The Around the Globe Piano Festival, organised by Marina Petrov and Maya Jordan, is a wonderful music festival and concert series which fervently supports Contemporary composers.

The Festival is held in the Autumn every year and is open to all levels and abilities. I adjudicated at the 2017 festival and thoroughly appreciated the wide variety of repertoire on offer. The standard of performance was also extremely high, and winners are invited to perform at various concerts arranged throughout the year.  I’m honoured to be amongst the group of Contemporary composers whose music features on the syllabus.

The piano recital on Saturday showcases winners from last year’s festival, including children, adult amateurs and professional pianists. A diversity of styles pervades, from classics to modern, including compositions written by a host of innovative composers including Lola Perrin, Lindsey Berwin, Vera Milanković and myself. Guest pianist Olga Dudnik will perform the captivating “Jewish Suite” written by prominent Serbian composer, Aleksandar Vujić. You can book your tickets via the Around the Globe Piano Festival’s  website, or alternatively you can purchase them at the door. Hope to see you there!


My Publications:

For much more information about how to practice piano repertoire, take a look at my two-book piano course, Play it again: PIANO (Schott). Covering a huge array of styles and genres, 49 progressive pieces from approximately Grade 1 – 8 level are featured, with at least two pages of practice tips for every piece. A convenient and beneficial course for students of any age, with or without a teacher, and it can also be used alongside piano examination syllabuses too.

You can find out more about my other piano publications and compositions here.


 

My Journey as a Composer by Lindsey Berwin

British teacher and composer Lindsey Berwin is my guest writer today. She has written several pedagogical publications for teachers and students. I asked Lindsey about her work as a composer, and why composing has become an increasingly important element in her life. Over to Lindsey…


My journey as a composer began some thirty years ago, primarily in response to my pupils’ pedagogical needs and their requests for specific repertoire. Little could I have known then that I was embarking on a voyage which would blossom into a passion, providing me with a wonderful means of self-expression as a musician, and of self-discovery as a person.

I was privileged to have spent four invaluable years studying at The Royal Academy of Music, but I never received any instruction in composition. Thus, I was left to rely on my experience, knowledge and instincts as a pianist and teacher, to guide me through this unfamiliar territory! My first works included a sight-reading series, subsequently entitled ‘FunKey!’, a number of bespoke duets, a set of jazz-style technical exercises and a piano course for pre-school children.

A significant turning point for me was the discovery of The EPTA annual composers’ competition. This opportunity provided the catalyst for me to broaden my compositional horizons. In addition, it spurred me on to incorporate this creative element of music into my teaching, resulting in many years of enjoyment and satisfaction for both myself and my pupils.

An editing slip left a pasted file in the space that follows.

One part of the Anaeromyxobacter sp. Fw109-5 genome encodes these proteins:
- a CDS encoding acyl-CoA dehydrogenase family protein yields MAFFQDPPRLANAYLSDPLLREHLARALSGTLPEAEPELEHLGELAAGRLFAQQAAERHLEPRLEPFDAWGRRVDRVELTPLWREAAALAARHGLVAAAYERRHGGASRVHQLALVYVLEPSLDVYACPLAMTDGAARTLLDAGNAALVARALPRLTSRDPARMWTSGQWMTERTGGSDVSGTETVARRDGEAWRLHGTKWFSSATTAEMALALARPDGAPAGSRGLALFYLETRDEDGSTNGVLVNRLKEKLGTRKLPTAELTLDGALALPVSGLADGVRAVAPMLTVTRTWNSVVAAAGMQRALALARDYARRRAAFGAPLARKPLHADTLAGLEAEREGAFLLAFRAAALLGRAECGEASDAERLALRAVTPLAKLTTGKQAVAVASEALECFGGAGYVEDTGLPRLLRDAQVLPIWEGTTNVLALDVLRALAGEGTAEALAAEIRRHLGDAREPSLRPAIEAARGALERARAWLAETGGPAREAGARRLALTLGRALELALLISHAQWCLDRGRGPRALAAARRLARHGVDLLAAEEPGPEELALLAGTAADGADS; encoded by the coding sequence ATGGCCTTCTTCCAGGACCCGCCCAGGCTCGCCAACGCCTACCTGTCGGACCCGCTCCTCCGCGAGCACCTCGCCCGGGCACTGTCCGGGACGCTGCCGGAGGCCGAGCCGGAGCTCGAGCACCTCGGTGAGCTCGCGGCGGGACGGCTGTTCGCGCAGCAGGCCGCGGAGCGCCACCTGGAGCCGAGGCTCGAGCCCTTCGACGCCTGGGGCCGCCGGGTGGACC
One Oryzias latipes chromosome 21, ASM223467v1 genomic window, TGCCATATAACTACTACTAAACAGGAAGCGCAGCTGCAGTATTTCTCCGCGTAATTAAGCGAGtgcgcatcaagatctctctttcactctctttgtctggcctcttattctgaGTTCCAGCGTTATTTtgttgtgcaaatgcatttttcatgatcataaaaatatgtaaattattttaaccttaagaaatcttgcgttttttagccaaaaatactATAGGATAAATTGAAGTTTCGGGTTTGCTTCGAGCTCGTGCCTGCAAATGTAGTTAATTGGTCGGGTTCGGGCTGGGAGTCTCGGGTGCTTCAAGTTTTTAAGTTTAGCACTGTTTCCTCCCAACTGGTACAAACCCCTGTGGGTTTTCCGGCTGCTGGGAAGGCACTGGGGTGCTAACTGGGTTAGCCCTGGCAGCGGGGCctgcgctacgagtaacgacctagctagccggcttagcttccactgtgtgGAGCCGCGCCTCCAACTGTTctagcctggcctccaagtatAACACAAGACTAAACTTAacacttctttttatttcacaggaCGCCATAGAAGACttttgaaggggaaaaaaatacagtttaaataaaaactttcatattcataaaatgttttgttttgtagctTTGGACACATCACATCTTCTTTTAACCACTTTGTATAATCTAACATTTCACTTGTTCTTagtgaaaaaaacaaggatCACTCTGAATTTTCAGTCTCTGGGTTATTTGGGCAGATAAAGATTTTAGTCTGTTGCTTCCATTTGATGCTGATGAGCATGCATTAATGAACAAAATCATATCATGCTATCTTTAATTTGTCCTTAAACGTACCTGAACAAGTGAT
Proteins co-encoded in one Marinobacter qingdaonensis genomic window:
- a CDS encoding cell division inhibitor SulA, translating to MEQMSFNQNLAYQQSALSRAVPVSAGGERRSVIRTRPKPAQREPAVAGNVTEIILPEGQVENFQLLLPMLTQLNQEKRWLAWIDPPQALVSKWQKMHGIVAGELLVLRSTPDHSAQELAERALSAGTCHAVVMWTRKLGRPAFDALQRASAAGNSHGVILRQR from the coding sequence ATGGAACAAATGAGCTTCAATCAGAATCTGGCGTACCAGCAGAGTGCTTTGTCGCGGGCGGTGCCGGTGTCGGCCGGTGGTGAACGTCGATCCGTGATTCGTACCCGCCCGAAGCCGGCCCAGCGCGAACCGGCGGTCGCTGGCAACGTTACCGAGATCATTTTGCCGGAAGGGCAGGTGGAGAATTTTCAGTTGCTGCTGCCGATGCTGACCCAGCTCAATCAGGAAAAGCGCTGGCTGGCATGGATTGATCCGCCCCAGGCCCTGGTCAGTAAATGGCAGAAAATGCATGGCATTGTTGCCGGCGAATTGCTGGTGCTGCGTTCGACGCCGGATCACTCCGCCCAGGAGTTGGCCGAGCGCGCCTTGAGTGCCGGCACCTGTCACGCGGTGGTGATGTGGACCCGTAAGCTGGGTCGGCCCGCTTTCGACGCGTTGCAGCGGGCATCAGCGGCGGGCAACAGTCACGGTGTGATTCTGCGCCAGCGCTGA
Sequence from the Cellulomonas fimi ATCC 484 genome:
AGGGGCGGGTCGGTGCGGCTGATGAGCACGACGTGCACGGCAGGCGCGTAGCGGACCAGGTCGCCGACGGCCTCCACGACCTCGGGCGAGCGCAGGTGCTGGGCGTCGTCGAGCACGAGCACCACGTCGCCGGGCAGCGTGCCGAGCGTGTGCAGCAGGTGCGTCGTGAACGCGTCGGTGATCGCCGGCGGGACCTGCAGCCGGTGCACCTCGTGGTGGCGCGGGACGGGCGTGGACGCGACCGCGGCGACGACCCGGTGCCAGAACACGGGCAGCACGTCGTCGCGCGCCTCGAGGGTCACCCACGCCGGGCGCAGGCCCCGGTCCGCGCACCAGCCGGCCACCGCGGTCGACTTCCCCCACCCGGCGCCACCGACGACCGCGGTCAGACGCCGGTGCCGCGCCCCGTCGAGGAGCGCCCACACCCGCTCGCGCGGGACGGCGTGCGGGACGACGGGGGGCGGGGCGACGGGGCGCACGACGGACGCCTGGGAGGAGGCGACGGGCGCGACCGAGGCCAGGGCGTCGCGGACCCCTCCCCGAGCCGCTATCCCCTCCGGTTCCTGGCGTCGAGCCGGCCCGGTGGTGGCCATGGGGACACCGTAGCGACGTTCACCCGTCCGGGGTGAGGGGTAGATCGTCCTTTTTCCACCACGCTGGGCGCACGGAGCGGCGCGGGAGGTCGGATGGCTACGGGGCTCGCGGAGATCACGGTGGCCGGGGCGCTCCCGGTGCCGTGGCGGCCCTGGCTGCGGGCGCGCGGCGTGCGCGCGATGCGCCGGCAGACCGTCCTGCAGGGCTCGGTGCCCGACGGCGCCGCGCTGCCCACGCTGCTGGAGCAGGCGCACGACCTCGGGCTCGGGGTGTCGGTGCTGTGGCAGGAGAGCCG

In terms of my own development as a composer, having begun to explore a freer range of writing, the creative process gradually gathered momentum. I revelled in the technical challenges of wrestling with toccatas, fugues and studies, and in the chance to explore both the field of tonalities and the world of the subconscious. The latter resulted in works of a somewhat philosophical nature, such as Chromatic Fantasy, Enigma and Tunnel Vision, and, influenced by the jazz idiom, Introspection.

Opening out the parameters of composition meant the need to adopt diverse approaches. The above mentioned FunKey!, and its flute counterpart Jazz Keys, both later published by Kevin Mayhew, were written very much as teaching aids, intended to improve students’ reading and transposition skills. I created most of the material away from the instrument, relying on my inner hearing, and the process felt predominantly cerebral in its nature.

In order to compose more complex repertoire, working at the piano was, and remains, a necessity. Pieces with a specific structure, and those with a technical purpose again have their roots in a cerebral process. Fugal writing, in particular, has a methodical, almost mechanical aspect to its construction, and I find composing music of this type immensely rewarding intellectually. By contrast, compositions of the more philosophical nature emanate from my emotions (although edited by my intellect!), often providing a cathartic experience and an outlet for life’s complexities.

‘All The Fun Of The Fair’, published recently by EVC music, was my first substantial collection of pieces, and my inaugural venture into the realms of programme music. The suite consists of ten pieces representing different fairground rides, and I wanted to produce a sound-world which suitably described each. For this task I turned to my imagination for inspiration. Coming full circle, and returning to my metaphor of a journey, I hope that the following whistle-stop tour of the fairground will show how I set about achieving my aim, and provide an entertaining conclusion to this blog

The Ghost Train

An eerie, rubato introduction sets the scene. A left-hand ostinato based on augmented 4ths represents the movement of the train, while the right-hand mimics the sound of its whistle. Tension builds, until fortissimo chords herald the appearance of a frightening apparition. The train restarts twice more, the last time accelerating, until octaves, played presto, lead into a final terrifying encounter!